Community dependence on fisheries is usually expressed in terms of percentage dependence on fish for food, protein and income. Indicators might include percentage of total income derived from fishing, or percentage of total protein consumed derived from fish. Variables will include demographic variables of interest (income group, region, age, etc.) and indicators of food security (see above) and income (see below).

3.2.2 Data to evaluate co-management policy performance

Data to evaluate co-management policy performance will depend upon the over-arching fisheries policy objectives of the state and the selected indicators used to monitor performance against these objectives. Evaluating co-management policy may require the monitoring of selected performance indicators through time, often in relation to targets or compared against equivalent indicators monitored within the non-co-managed sector. Performance indicators may be averaged across co-management units or fisheries, or summarized in appropriate tabulations, frequency distributions or other graphical summaries.

3.2.2.1 Progress towards establishing co-managed fisheries

Indicators may include the number of co-management units established, numbers of fishers participating in co-managed fisheries, the proportion of landings taken by the co-managed sector.

Variables and sources

Management plans should provide a source of data relating to the number of co-managed fisheries as well as the numbers of fishers involved (Section 3.3). Landings data might be generated by monitoring programmes aimed at monitoring resource sustainability (see Section 3.2.2.2) or for evaluating the performance of (local) management plans (see Section3.5).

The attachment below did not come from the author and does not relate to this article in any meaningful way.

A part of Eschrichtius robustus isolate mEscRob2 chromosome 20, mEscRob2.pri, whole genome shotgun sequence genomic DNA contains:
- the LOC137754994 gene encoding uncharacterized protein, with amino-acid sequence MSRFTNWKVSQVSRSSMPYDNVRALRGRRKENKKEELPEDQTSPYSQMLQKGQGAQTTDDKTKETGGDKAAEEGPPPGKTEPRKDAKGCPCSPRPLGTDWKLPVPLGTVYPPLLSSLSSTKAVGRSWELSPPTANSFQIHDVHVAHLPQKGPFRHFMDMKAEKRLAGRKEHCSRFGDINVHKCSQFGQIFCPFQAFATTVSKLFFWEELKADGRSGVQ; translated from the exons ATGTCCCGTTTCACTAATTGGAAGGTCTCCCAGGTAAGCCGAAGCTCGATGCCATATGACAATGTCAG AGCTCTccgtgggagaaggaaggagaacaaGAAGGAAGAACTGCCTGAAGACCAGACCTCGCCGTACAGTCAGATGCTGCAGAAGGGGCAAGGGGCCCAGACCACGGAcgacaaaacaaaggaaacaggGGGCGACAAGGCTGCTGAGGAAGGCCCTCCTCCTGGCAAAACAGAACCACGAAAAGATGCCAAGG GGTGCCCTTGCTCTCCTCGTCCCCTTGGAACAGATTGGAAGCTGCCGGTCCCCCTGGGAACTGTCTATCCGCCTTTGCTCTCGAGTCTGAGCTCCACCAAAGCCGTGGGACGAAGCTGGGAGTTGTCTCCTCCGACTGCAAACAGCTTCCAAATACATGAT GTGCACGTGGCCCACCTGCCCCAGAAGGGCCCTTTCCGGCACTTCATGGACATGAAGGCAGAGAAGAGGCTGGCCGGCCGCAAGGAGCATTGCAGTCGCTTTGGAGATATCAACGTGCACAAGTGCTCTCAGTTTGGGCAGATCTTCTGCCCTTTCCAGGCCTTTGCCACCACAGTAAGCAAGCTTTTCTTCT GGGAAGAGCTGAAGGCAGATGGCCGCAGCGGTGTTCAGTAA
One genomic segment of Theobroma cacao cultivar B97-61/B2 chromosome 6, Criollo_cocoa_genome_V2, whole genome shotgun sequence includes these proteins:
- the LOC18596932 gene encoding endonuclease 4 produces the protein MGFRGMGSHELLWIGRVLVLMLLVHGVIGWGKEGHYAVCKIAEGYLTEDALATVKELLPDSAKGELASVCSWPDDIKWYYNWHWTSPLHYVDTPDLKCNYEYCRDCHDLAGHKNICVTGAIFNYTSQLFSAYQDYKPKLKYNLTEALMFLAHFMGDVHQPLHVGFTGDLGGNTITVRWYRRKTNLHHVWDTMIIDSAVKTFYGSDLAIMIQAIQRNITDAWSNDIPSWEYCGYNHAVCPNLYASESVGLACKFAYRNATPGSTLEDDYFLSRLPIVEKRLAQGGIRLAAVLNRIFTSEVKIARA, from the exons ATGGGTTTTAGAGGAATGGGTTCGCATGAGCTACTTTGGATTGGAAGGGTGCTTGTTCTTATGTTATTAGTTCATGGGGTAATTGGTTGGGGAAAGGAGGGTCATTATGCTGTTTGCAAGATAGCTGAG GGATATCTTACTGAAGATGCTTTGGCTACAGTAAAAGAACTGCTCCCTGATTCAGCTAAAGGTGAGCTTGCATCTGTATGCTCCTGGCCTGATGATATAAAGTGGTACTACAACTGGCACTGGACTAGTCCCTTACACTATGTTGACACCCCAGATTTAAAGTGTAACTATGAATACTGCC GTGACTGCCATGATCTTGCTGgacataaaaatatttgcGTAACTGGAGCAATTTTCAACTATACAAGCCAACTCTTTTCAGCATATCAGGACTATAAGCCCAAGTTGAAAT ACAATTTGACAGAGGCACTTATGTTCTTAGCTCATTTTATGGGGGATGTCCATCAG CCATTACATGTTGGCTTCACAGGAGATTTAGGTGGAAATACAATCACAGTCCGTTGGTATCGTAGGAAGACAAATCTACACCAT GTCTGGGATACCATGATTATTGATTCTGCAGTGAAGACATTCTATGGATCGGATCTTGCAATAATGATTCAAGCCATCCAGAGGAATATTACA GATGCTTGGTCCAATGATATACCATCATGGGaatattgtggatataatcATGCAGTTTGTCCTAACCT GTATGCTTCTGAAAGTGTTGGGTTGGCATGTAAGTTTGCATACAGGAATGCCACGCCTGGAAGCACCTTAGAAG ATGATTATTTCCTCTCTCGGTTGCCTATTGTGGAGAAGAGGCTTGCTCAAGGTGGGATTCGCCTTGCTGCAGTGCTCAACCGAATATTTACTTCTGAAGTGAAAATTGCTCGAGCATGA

Examples of data types and variables used to monitor progress towards establishing co-managed fisheries

Data typeData variables
Number of co-managed fisheriesCo-managed fisheries by region, province, marine/inland
Number of fishers participating in co-managed fisheriesNumbers of fishers by income group
LandingsQuantity by sector (co-and non-co-managed sectors)

3.2.2.2 Conservation and resource sustainability

Since the achievement of most policy objectives depends upon the sustainability of fish stocks, monitoring their ecological state, particularly in terms of their abundance will always be necessary.

Monitoring absolute abundance of fish stocks using biomass survey methods is unrealistic in most cases. More commonly, ‘catch per unit effort’ (CPUE) is monitored as an index of stock (see Section 3.5.1). Maintaining levels of CPUE that both safeguard the future of the stock as well providing high levels of yield is a fundamental goal of management. Monitoring the relative values of CPUE among species present in the fishery over time can also be used to monitor the effect of fishing on species diversity and ecosystem integrity. Simply monitoring the number of species landed by the fishery (species richness) could provide a simple alternative to these diversity indices.

The effectiveness of policy in respect to conservation and resource sustainability goals may thus be judged in terms of trends in CPUE and species diversity among co-managed fisheries or sites compared to the conventionally managed sector.